The “Our Town” in Thorn­ton Wilder’s Pulitzer Prize win­ning drama is Grover’s Cor­ners. Its uni­ver­sal themes are re­flected in the ti­tles of its three acts: “Daily Life,” “Love and Mar­riage,” and “Death and Eter­nity.”

If you want to taste a play be­fore com­mit­ting to it, here are three op­por­tu­ni­ties. “Com­ing of Age: De­ci­sions,” was writ­ten by CPCC English In­struc­tor Mar­iot Val­cin; an excerpt will fea­ture stu­dents from sev­eral CPCC classes.

The cast of BNS Production Com­pany, which re­cently per­formed Au­gust Wil­son’s “Two Trains Run­ning,” at Spirit Square, will reprise an excerpt fol­lowed by a dis­cus­sion.

An abridged ver­sion of “Romeo & Juliet” per­formed by Shake­speare Carolina will take ad­van­tage of the am­bi­ence of the Cato Cam­pus Am­phithe­ater.


The best stu­dent photography, jew­elry, sculp­ture, paint­ing, ceramics, and draw­ing will be cel­e­brated in a juried show that runs March 27-June 3 in the Ross Gallery on CPCC’s Cen­tral Cam­pus.

Vis­ual Artist An­drea Vail will dis­cuss “Bridg­ing,” a tex­tile rep­re­sen­ta­tion of CPCC’s stu­dent com­mu­nity that she cre­ated with their col­lab­o­ra­tion. Vail asked stu­dents to iden­tify pat­terns that in some way re­flected their cul­ture and to sub­mit them to Instagram un­der a spe­cific hash­tag. The re­sult­ing fab­ric in­stal­la­tion is on dis­play in the Over­cash Lobby out­side Hal­ton The­ater on the main cam­pus.


Con­sider the art of cook­ing and the in­spi­ra­tion in­duced by wine as rea­sons to in­clude Sen­so­ria Food and Wine Fes­ti­val in this lit­er­ary cel­e­bra­tion. CPCC Culi­nary Arts teams with Pied­mont Culi­nary for a food and wine pair­ing event fea­tur­ing lo­cally sourced dishes from 15 Char­lotte chefs.

Bruce Mof­fett, the chef who brought us Bar­ring­ton’s, Good Food on Mont­ford, and Sta­gioni, will pro­vide a cook­ing demon­stra­tion to that co­in­cides with the pub­li­ca­tion of his new book, “Bruce Mof­fett Cooks.”


In an at­tempt to syn­er­gize all that CPCC of­fers, the Busi­ness and Ac­count­ing depart­ment is rep­re­sented at Sen­so­ria for the first time.

Coca-Cola Vice Pres­i­dent of Cul­ture, En­gage­ment & Stew­ard­ship, Regi­nald Bean, will give an evening lec­ture about hu­man re­sources fol­lowed by a Q & A ses­sion with the au­di­ence.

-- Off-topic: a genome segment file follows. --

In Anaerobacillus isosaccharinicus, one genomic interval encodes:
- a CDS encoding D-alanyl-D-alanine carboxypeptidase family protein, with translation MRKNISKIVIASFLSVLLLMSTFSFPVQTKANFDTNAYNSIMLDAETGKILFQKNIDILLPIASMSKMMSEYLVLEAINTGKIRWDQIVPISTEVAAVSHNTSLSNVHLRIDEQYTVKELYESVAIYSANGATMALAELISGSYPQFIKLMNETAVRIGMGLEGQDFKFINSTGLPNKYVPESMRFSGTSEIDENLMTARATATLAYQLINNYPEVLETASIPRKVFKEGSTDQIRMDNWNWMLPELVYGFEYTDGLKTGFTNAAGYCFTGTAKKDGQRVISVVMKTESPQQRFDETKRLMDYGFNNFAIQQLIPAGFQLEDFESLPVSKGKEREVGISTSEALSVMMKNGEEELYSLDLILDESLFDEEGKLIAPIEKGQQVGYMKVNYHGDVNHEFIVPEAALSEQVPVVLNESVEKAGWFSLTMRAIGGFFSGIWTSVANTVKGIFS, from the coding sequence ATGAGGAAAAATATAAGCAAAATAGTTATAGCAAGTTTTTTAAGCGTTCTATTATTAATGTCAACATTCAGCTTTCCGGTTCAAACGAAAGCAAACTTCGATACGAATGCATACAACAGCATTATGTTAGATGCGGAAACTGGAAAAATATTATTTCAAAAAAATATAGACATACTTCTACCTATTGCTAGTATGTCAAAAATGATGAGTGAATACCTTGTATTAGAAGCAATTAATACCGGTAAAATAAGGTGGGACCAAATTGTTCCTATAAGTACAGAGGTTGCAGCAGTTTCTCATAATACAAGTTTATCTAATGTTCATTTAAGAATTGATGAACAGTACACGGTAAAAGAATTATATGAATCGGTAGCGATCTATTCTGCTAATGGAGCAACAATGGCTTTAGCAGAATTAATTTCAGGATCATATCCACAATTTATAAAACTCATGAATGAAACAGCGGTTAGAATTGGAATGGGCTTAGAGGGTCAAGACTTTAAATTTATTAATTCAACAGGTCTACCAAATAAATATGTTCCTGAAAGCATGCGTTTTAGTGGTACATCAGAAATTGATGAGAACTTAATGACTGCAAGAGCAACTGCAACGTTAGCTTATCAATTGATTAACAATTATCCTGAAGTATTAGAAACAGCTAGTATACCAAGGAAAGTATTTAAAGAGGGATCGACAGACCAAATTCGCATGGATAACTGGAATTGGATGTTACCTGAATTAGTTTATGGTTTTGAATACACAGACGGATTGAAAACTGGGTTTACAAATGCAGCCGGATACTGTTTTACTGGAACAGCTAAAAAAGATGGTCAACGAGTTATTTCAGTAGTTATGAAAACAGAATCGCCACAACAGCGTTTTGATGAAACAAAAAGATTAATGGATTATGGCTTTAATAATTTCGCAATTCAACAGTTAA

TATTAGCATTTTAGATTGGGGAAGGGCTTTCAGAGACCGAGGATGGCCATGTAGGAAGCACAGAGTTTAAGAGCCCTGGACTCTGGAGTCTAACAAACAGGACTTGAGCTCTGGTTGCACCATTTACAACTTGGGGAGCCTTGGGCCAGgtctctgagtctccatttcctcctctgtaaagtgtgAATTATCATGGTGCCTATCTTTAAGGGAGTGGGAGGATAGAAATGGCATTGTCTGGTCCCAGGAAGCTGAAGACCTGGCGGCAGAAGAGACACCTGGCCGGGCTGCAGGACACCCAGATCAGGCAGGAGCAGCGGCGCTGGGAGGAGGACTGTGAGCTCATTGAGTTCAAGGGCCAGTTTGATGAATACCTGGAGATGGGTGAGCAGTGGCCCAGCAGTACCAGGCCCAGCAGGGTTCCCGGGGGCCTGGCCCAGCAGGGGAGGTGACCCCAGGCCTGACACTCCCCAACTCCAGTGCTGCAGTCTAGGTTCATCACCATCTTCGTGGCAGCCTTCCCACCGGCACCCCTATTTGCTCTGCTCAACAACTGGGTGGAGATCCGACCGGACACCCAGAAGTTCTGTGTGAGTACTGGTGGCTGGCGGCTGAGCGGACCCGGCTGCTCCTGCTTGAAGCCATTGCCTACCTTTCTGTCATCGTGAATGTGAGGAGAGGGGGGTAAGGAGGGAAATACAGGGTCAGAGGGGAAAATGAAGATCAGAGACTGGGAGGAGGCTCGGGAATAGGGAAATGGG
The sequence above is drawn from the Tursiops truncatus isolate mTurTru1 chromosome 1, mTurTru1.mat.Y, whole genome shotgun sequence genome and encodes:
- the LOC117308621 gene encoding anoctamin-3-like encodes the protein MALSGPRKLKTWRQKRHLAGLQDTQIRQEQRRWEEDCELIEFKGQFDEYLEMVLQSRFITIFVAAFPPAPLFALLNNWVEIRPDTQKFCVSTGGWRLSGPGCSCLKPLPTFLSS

Civil lit­i­ga­tion at­tor­ney and Miss North Carolina USA 2019, Ch­es­lie Kryst, will hold a dis­cus­sion on “Busi­ness, Law, and Beauty.” She cre­ated the blog “White Col­lar Glam” to help peo­ple nav­i­gate fash­ion in the work­place.

Is Sen­so­ria pri­mar­ily for stu­dents or the com­mu­nity? “I don’t see them be­ing two dif­fer­ent things,” said Bag­well. “Our stu­dents de­serve to hear from peo­ple who are achiev­ing the high­est level of their art form or area of ex­per­tise in the com­mu­nity. And that’s what mem­bers of the com­mu­nity also want to en­counter. We think of the stu­dents first al­ways be­cause we are a col­lege, but the com­mu­nity is not an af­ter­thought.”

This story is part of an Ob­server un­der­writ­ing project with the Thrive Campaign for the Arts, sup­port­ing arts jour­nal­ism in Char­lotte.


Hanif Ab­dur­raqib will presents po­etry and prose at Sen­so­ria, in­clud­ing work from his new book “Go Ahead in the Rain: Notes to A Tribe Called Quest,” which scored a spot on the New York Times Best Sell­ers nonfiction list.


Poet and mem­oirist Carolyn Forché will be fea­tured at two Sen­so­ria events. Forché is ed­i­tor of the po­etry an­thol­ogy “Against For­get­ting,” which doc­u­ments events from the Ar­me­nian geno­cide to pro-Democracy demon­stra­tions in China.


Bruce Mof­fett, the Char­lotte chef be­hind Bar­ring­ton’s, Good Food on Mont­ford, and Sta­gioni, will hold a cook­ing demon­stra­tion as part of Sen­so­ria. The April 9 event will cel­e­brate his new cook­book.

Newspapers in English

Newspapers from USA

© PressReader. All rights reserved.